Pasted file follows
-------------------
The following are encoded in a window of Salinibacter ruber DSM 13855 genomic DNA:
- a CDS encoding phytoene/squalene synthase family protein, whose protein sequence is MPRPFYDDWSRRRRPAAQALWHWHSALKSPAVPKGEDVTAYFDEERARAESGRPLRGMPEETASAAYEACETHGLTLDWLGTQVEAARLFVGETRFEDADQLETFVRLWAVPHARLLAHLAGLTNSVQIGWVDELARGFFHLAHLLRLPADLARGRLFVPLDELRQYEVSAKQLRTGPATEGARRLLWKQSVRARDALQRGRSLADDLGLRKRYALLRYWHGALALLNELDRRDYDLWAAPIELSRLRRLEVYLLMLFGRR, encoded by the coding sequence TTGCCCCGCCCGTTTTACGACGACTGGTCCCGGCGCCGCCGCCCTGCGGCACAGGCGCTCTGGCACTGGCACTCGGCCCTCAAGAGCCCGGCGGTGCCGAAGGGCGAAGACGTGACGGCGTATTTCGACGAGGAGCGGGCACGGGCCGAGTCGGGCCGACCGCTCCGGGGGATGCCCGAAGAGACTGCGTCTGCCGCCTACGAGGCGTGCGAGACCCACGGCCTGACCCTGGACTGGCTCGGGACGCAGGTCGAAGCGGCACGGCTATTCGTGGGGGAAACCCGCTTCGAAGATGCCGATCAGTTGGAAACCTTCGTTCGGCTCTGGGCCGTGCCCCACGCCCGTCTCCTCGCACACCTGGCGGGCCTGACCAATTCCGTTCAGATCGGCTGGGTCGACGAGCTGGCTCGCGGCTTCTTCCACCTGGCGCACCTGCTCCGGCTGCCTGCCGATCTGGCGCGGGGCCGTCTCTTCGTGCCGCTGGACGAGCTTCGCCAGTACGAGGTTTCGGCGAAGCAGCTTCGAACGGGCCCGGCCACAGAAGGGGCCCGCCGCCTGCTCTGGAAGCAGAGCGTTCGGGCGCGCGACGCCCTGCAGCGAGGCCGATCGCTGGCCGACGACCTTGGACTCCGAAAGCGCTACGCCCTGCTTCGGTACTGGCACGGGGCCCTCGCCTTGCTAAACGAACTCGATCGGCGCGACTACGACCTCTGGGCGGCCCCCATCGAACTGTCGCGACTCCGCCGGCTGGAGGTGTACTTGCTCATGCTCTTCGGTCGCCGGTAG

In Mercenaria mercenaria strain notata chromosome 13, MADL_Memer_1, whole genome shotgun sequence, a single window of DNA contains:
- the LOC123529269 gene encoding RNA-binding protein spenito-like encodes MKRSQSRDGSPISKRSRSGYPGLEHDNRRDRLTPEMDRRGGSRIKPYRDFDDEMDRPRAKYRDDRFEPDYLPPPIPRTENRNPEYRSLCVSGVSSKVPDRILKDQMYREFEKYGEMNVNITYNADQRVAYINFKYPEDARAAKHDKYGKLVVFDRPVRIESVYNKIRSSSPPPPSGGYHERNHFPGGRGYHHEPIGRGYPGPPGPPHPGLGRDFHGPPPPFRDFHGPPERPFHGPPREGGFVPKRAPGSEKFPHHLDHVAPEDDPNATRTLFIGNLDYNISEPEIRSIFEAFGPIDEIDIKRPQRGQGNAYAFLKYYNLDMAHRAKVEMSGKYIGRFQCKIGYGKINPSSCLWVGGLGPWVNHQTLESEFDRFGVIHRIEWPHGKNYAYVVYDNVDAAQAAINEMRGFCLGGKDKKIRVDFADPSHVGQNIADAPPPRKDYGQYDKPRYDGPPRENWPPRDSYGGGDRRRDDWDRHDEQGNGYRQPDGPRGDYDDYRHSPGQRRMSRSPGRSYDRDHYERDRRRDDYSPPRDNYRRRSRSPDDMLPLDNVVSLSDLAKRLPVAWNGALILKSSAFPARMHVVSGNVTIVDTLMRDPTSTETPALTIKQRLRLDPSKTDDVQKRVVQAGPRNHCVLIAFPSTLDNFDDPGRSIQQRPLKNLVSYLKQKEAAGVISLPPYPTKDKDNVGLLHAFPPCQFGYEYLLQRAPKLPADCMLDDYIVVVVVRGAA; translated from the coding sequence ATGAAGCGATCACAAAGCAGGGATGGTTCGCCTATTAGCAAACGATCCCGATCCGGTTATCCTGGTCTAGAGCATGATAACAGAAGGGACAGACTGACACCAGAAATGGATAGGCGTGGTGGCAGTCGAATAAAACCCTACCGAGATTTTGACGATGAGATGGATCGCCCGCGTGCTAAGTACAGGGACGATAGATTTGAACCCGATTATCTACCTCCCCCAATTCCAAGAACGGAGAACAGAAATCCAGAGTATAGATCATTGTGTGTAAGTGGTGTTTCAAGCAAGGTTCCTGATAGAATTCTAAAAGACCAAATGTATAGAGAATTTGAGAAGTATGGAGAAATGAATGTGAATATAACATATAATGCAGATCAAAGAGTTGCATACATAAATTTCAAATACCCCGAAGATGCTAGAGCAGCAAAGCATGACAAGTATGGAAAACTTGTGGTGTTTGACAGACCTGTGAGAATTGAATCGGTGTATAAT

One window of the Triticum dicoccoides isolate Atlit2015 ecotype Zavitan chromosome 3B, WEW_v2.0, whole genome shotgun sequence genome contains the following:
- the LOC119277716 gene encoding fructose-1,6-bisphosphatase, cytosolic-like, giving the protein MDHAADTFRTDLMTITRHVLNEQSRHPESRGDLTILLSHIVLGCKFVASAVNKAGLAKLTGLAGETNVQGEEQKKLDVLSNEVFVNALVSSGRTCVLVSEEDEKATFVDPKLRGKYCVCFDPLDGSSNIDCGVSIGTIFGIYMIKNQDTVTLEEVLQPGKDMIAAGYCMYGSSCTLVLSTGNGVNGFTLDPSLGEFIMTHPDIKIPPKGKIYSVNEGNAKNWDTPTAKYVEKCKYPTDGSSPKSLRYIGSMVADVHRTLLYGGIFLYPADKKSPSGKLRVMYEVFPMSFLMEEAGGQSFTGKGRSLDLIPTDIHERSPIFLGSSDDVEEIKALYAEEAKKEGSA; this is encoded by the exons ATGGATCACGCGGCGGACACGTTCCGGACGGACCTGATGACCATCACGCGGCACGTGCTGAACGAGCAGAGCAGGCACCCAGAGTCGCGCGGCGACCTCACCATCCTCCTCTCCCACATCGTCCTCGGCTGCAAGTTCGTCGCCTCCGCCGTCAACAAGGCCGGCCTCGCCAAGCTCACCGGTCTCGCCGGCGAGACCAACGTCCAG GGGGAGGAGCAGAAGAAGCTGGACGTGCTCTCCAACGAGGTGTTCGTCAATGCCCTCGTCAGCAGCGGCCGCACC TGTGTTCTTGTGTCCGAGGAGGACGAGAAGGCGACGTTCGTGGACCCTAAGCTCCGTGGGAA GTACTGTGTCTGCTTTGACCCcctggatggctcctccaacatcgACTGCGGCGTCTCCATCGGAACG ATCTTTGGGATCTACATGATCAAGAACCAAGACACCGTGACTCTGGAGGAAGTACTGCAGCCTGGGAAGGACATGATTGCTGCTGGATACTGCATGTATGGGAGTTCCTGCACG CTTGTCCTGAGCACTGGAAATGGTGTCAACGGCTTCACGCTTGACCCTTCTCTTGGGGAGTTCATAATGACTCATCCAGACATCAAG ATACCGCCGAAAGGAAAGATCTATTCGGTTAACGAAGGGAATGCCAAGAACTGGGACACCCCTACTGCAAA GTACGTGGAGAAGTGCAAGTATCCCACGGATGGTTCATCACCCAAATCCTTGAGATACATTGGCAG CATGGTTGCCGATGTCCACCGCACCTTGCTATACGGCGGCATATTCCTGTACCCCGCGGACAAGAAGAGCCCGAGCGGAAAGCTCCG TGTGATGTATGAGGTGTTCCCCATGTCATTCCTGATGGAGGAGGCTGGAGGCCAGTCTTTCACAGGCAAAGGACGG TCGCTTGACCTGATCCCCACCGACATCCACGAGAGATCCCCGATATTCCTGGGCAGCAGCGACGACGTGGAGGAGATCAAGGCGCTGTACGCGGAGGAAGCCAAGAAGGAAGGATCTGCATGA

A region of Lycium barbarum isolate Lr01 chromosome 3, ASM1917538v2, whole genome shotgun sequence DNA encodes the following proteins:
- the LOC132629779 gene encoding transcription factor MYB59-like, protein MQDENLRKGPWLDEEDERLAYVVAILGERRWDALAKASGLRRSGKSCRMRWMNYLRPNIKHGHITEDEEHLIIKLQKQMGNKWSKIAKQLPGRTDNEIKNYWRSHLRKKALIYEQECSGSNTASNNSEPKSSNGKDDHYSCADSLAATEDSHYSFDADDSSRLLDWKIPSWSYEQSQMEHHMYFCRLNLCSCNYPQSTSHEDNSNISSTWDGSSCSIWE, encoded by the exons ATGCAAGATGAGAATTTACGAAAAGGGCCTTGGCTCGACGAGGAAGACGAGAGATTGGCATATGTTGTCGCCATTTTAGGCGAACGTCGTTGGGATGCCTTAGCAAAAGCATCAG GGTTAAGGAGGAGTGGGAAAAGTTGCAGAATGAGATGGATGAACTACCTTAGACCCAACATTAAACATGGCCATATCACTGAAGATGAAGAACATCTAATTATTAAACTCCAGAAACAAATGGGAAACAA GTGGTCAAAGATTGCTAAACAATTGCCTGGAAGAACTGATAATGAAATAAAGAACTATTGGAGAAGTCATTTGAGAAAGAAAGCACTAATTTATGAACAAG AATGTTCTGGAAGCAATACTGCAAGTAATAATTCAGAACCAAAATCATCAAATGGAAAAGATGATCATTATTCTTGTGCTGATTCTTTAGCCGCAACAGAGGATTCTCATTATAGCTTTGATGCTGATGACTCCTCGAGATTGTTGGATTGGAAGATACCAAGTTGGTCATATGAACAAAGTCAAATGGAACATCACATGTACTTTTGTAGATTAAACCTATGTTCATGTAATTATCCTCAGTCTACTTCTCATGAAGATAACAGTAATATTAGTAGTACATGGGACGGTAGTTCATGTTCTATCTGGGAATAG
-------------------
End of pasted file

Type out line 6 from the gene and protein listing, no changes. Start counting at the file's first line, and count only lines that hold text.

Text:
- the LOC119277716 gene encoding fructose-1,6-bisphosphatase, cytosolic-like, giving the protein MDHAADTFRTDLMTITRHVLNEQSRHPESRGDLTILLSHIVLGCKFVASAVNKAGLAKLTGLAGETNVQGEEQKKLDVLSNEVFVNALVSSGRTCVLVSEEDEKATFVDPKLRGKYCVCFDPLDGSSNIDCGVSIGTIFGIYMIKNQDTVTLEEVLQPGKDMIAAGYCMYGSSCTLVLSTGNGVNGFTLDPSLGEFIMTHPDIKIPPKGKIYSVNEGNAKNWDTPTAKYVEKCKYPTDGSSPKSLRYIGSMVADVHRTLLYGGIFLYPADKKSPSGKLRVMYEVFPMSFLMEEAGGQSFTGKGRSLDLIPTDIHERSPIFLGSSDDVEEIKALYAEEAKKEGSA; this is encoded by the exons ATGGATCACGCGGCGGACACGTTCCGGACGGACCTGATGACCATCACGCGGCACGTGCTGAACGAGCAGAGCAGGCACCCAGAGTCGCGCGGCGACCTCACCATCCTCCTCTCCCACATCGTCCTCGGCTGCAAGTTCGTCGCCTCCGCCGTCAACAAGGCCGGCCTCGCCAAGCTCACCGGTCTCGCCGGCGAGACCAACGTCCAG GGGGAGGAGCAGAAGAAGCTGGACGTGCTCTCCAACGAGGTGTTCGTCAATGCCCTCGTCAGCAGCGGCCGCACC TGTGTTCTTGTGTCCGAGGAGGACGAGAAGGCGACGTTCGTGGACCCTAAGCTCCGTGGGAA GTACTGTGTCTGCTTTGACCCcctggatggctcctccaacatcgACTGCGGCGTCTCCATCGGAACG ATCTTTGGGATCTACATGATCAAGAACCAAGACACCGTGACTCTGGAGGAAGTACTGCAGCCTGGGAAGGACATGATTGCTGCTGGATACTGCATGTATGGGAGTTCCTGCACG CTTGTCCTGAGCACTGGAAATGGTGTCAACGGCTTCACGCTTGACCCTTCTCTTGGGGAGTTCATAATGACTCATCCAGACATCAAG ATACCGCCGAAAGGAAAGATCTATTCGGTTAACGAAGGGAATGCCAAGAACTGGGACACCCCTACTGCAAA GTACGTGGAGAAGTGCAAGTATCCCACGGATGGTTCATCACCCAAATCCTTGAGATACATTGGCAG CATGGTTGCCGATGTCCACCGCACCTTGCTATACGGCGGCATATTCCTGTACCCCGCGGACAAGAAGAGCCCGAGCGGAAAGCTCCG TGTGATGTATGAGGTGTTCCCCATGTCATTCCTGATGGAGGAGGCTGGAGGCCAGTCTTTCACAGGCAAAGGACGG TCGCTTGACCTGATCCCCACCGACATCCACGAGAGATCCCCGATATTCCTGGGCAGCAGCGACGACGTGGAGGAGATCAAGGCGCTGTACGCGGAGGAAGCCAAGAAGGAAGGATCTGCATGA